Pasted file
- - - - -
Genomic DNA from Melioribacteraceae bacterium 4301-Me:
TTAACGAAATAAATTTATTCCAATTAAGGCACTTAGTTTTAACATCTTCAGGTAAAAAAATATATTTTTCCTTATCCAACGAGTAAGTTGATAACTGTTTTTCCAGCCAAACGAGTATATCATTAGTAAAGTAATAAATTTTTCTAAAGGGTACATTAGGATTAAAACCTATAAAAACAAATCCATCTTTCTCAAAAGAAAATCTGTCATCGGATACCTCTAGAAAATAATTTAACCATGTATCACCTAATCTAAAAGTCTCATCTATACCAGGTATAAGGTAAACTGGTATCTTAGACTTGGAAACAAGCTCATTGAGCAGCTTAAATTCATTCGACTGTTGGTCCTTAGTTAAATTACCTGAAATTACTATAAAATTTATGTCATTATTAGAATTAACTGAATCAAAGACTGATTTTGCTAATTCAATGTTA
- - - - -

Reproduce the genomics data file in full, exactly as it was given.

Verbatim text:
Genomic DNA from Melioribacteraceae bacterium 4301-Me:
TTAACGAAATAAATTTATTCCAATTAAGGCACTTAGTTTTAACATCTTCAGGTAAAAAAATATATTTTTCCTTATCCAACGAGTAAGTTGATAACTGTTTTTCCAGCCAAACGAGTATATCATTAGTAAAGTAATAAATTTTTCTAAAGGGTACATTAGGATTAAAACCTATAAAAACAAATCCATCTTTCTCAAAAGAAAATCTGTCATCGGATACCTCTAGAAAATAATTTAACCATGTATCACCTAATCTAAAAGTCTCATCTATACCAGGTATAAGGTAAACTGGTATCTTAGACTTGGAAACAAGCTCATTGAGCAGCTTAAATTCATTCGACTGTTGGTCCTTAGTTAAATTACCTGAAATTACTATAAAATTTATGTCATTATTAGAATTAACTGAATCAAAGACTGATTTTGCTAATTCAATGTTA